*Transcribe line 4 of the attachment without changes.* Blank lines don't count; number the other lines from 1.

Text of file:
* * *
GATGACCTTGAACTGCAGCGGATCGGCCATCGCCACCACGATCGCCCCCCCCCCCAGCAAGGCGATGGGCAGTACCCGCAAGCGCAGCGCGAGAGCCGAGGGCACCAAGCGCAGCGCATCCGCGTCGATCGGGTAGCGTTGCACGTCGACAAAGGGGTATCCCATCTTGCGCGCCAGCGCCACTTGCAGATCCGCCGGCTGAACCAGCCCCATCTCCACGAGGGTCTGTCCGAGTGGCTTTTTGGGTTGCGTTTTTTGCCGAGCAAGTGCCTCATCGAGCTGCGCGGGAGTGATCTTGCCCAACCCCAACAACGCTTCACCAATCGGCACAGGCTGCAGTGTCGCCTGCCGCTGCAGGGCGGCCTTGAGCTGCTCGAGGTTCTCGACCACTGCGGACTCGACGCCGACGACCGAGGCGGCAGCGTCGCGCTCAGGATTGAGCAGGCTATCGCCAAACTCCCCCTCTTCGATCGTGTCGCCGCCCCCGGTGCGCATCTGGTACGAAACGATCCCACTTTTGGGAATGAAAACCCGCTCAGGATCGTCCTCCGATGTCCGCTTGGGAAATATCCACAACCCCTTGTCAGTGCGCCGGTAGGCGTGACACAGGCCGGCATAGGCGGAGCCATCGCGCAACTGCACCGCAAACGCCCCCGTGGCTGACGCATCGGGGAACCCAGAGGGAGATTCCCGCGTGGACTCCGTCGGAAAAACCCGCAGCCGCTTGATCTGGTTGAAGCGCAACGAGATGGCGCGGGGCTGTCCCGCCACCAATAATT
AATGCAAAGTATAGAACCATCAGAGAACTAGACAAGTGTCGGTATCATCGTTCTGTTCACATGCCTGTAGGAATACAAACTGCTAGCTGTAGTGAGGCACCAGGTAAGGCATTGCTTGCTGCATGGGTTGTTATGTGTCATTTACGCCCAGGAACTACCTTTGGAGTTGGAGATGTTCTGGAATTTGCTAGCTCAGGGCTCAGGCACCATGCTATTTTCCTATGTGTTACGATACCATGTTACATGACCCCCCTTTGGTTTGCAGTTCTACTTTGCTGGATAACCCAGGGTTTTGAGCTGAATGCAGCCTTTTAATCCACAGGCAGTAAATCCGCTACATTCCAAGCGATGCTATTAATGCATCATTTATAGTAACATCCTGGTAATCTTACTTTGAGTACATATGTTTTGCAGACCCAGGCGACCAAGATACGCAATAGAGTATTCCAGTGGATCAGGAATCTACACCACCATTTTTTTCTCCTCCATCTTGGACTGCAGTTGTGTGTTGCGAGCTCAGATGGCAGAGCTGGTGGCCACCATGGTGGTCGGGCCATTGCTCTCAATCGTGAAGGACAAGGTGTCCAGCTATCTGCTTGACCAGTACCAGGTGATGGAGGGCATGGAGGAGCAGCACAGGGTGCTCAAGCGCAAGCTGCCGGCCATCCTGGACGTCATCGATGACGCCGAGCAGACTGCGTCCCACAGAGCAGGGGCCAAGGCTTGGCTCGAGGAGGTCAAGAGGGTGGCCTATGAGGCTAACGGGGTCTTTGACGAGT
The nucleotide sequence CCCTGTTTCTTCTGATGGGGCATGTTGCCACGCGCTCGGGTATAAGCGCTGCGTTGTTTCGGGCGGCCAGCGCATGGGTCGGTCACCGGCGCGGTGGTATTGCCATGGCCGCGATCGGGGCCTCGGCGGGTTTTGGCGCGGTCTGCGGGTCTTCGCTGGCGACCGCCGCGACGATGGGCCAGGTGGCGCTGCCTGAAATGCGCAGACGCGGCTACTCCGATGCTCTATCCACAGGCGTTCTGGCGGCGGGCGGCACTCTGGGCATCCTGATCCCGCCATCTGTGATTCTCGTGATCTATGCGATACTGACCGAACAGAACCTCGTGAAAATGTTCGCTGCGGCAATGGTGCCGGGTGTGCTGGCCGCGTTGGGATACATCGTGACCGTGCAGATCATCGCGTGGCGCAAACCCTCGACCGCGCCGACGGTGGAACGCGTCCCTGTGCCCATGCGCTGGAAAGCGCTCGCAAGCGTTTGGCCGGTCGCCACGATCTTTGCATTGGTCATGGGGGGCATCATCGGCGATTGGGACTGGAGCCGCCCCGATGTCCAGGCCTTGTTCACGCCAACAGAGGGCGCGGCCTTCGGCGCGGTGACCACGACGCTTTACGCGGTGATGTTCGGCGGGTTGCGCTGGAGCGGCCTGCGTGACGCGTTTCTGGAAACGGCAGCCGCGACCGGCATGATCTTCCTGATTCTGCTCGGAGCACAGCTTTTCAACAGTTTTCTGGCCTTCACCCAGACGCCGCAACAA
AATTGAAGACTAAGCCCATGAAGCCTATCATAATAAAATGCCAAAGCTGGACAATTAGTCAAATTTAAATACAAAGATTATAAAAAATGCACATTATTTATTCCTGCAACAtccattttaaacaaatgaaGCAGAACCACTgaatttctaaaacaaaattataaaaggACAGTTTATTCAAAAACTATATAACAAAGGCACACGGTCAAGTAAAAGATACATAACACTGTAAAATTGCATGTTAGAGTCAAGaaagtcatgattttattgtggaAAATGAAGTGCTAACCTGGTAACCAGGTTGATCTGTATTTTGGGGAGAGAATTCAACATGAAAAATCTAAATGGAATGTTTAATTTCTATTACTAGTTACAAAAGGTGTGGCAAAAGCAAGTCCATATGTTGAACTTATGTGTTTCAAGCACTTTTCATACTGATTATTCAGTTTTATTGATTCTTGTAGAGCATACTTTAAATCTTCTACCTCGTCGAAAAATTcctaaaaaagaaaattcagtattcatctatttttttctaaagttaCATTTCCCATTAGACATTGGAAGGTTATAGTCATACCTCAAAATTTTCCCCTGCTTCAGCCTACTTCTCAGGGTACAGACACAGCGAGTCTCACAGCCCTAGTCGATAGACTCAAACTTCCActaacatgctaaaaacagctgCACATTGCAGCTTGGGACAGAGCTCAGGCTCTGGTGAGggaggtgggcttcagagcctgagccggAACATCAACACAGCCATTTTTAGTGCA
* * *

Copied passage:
AATTGAAGACTAAGCCCATGAAGCCTATCATAATAAAATGCCAAAGCTGGACAATTAGTCAAATTTAAATACAAAGATTATAAAAAATGCACATTATTTATTCCTGCAACAtccattttaaacaaatgaaGCAGAACCACTgaatttctaaaacaaaattataaaaggACAGTTTATTCAAAAACTATATAACAAAGGCACACGGTCAAGTAAAAGATACATAACACTGTAAAATTGCATGTTAGAGTCAAGaaagtcatgattttattgtggaAAATGAAGTGCTAACCTGGTAACCAGGTTGATCTGTATTTTGGGGAGAGAATTCAACATGAAAAATCTAAATGGAATGTTTAATTTCTATTACTAGTTACAAAAGGTGTGGCAAAAGCAAGTCCATATGTTGAACTTATGTGTTTCAAGCACTTTTCATACTGATTATTCAGTTTTATTGATTCTTGTAGAGCATACTTTAAATCTTCTACCTCGTCGAAAAATTcctaaaaaagaaaattcagtattcatctatttttttctaaagttaCATTTCCCATTAGACATTGGAAGGTTATAGTCATACCTCAAAATTTTCCCCTGCTTCAGCCTACTTCTCAGGGTACAGACACAGCGAGTCTCACAGCCCTAGTCGATAGACTCAAACTTCCActaacatgctaaaaacagctgCACATTGCAGCTTGGGACAGAGCTCAGGCTCTGGTGAGggaggtgggcttcagagcctgagccggAACATCAACACAGCCATTTTTAGTGCA